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Interterm class follows aid from source to destination in Haiti, Dominican

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NORTH NEWTON, KAN. – Almost exactly a year ago, Bethel College students had a chance to join with the wider community under the auspices of a local nonprofit to respond to a devastating earthquake in Haiti.

This year, several of them “closed the loop” by visiting a school in Haiti that received some of that aid, as part of an interterm class offered for the first time.

Seven students took “Seminar in Cross-Cultural Learning: Haiti” with Cliff Dick of North Newton, a Bethel alumnus and president of HOPE International Development Agency-USA as well as director of operations overall for the Canada-based charity.

On Feb. 10, 2010, Bethel hosted a meal-packaging event organized by Numana Inc. Bethel alumnus Rick McNary founded Numana, which is not even two years old and had just launched – settling, by coincidence, on Haiti as the first destination for its high-protein meal packets meant to feed the desperately hungry and starving – when the Jan. 12, 2010, earthquake all but destroyed Haiti’s capital and most populous city, Port-au-Prince.

Not long after the Bethel meal-packaging event, Dick remembers, he said to Bethel faculty member Patty Shelly: “That was a great thing – now who’s going to take the interterm class to Haiti to see where the food goes, and complete the loop?”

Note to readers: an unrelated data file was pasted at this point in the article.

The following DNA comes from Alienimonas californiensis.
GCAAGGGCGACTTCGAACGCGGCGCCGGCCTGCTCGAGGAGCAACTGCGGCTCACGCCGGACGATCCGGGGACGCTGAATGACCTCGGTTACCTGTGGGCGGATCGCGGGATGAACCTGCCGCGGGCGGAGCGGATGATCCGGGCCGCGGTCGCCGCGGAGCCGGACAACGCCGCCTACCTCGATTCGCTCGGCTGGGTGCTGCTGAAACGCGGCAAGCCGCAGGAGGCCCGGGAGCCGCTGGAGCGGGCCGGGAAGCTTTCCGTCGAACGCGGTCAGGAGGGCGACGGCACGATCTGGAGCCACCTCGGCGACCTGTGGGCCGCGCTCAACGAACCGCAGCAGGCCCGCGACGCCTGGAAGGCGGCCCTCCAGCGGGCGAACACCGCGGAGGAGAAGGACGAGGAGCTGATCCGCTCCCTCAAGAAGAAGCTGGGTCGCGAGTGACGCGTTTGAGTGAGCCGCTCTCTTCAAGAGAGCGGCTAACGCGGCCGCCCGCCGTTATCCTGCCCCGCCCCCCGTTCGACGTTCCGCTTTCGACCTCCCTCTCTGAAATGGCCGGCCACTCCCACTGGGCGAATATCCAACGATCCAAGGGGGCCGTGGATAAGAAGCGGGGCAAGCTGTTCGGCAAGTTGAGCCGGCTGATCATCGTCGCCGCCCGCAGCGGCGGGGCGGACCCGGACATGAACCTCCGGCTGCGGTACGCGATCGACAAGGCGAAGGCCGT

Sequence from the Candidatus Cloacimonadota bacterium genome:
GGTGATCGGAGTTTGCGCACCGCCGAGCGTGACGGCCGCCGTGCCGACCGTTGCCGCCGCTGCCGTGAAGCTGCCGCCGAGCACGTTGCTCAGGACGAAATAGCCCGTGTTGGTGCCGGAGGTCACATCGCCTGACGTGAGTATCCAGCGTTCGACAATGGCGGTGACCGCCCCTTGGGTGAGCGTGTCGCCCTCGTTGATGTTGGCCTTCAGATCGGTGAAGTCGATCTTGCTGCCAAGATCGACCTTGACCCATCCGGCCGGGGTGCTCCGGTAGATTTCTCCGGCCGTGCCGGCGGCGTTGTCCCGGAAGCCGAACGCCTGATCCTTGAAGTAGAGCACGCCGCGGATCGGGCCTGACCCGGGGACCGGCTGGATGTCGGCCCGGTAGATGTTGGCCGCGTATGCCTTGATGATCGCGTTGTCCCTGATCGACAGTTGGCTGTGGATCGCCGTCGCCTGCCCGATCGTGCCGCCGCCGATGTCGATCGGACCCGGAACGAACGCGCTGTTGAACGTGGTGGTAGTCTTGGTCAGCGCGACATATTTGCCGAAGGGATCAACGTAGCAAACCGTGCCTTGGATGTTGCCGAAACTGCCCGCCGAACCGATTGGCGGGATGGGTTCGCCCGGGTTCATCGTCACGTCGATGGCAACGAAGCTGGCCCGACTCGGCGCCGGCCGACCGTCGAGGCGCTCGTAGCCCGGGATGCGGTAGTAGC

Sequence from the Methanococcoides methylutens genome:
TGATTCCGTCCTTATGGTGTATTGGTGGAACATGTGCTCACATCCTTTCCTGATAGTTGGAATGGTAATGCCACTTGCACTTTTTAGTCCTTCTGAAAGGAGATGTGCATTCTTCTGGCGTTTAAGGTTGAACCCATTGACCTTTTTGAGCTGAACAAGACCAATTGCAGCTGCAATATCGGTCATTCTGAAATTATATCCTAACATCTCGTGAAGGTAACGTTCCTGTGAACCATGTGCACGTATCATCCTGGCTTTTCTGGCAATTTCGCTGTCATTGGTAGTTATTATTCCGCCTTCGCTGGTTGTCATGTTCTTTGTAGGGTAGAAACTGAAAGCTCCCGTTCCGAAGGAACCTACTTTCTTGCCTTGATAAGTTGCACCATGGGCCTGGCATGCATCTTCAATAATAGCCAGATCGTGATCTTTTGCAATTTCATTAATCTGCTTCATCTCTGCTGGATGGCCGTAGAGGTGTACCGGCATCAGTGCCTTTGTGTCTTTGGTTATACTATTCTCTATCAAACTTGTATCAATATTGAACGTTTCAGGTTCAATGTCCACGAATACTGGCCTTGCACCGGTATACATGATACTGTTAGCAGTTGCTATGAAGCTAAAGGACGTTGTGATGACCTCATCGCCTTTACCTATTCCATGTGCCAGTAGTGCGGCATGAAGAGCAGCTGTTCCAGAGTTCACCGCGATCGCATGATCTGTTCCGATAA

Bethel could not easily spare a faculty member for a new interterm offering – much less did they have someone who, like Dick, has spent extended time in Haiti and, in particular, the neighboring Dominican Republic, where HOPE International has a long-time partner organization. So Dick soon realized if there was going to be a Haiti interterm, he would have to do it.

In the first week, the class was on campus – journaling with questions Dick posed for them, researching Haiti on the internet and through suggested readings and making class presentations, and visiting charities based in Kansas that have a history of work with Haiti.

One of them was, of course, Numana, where the students toured the organization’s office and warehouse in El Dorado and heard staff members talk about their roles. The class also went to the Mennonite Central Committee-Central States office, just north of campus in North Newton; the warehouse for Heart to Heart International, a medical aid charity, in Kansas City, Kan.; and the Wichita headquarters for Hospitals of Hope, known for the “clinic in a box” (fitting the supplies and equipment needed for a clinic into a 40-foot shipping container).

The students spent the remainder of the interterm, about 15 days, in Haiti and the Dominican Republic. “This was a unique time in Haiti’s history,” says Alison Schmidt-Tieszen, a senior social work major from Newton. “This is the only time it would be ‘one year after the earthquake.’” She was the only one of the seven Bethel students who had not taken part in the Numana event because of spending a semester abroad in India.

The class visited health, development and direct aid projects in and around Port-au-Prince, including the Salvation Army school complex that had depended on Numana food to feed children in the earthquake’s immediate aftermath.

They also spent several days near Hinche, in the central part of the country, before traveling to San José de Ochoa, Dominican Republic, where HOPE International has been partnering with a local organization for more than 30 years.